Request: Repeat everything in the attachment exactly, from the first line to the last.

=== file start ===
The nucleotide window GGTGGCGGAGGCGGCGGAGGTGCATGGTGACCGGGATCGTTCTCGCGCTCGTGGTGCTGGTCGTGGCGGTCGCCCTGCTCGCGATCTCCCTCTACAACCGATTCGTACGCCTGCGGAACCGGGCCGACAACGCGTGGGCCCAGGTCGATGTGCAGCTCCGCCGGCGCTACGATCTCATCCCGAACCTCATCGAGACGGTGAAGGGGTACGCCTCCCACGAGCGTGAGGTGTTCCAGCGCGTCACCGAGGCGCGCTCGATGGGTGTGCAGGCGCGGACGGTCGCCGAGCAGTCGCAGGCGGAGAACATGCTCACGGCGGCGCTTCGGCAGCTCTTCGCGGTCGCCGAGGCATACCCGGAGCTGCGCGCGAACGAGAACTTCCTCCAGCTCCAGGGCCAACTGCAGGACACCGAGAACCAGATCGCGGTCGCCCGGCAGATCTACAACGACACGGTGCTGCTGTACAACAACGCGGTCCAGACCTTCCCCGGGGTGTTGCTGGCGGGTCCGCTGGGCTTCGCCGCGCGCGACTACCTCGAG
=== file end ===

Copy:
The nucleotide window GGTGGCGGAGGCGGCGGAGGTGCATGGTGACCGGGATCGTTCTCGCGCTCGTGGTGCTGGTCGTGGCGGTCGCCCTGCTCGCGATCTCCCTCTACAACCGATTCGTACGCCTGCGGAACCGGGCCGACAACGCGTGGGCCCAGGTCGATGTGCAGCTCCGCCGGCGCTACGATCTCATCCCGAACCTCATCGAGACGGTGAAGGGGTACGCCTCCCACGAGCGTGAGGTGTTCCAGCGCGTCACCGAGGCGCGCTCGATGGGTGTGCAGGCGCGGACGGTCGCCGAGCAGTCGCAGGCGGAGAACATGCTCACGGCGGCGCTTCGGCAGCTCTTCGCGGTCGCCGAGGCATACCCGGAGCTGCGCGCGAACGAGAACTTCCTCCAGCTCCAGGGCCAACTGCAGGACACCGAGAACCAGATCGCGGTCGCCCGGCAGATCTACAACGACACGGTGCTGCTGTACAACAACGCGGTCCAGACCTTCCCCGGGGTGTTGCTGGCGGGTCCGCTGGGCTTCGCCGCGCGCGACTACCTCGAG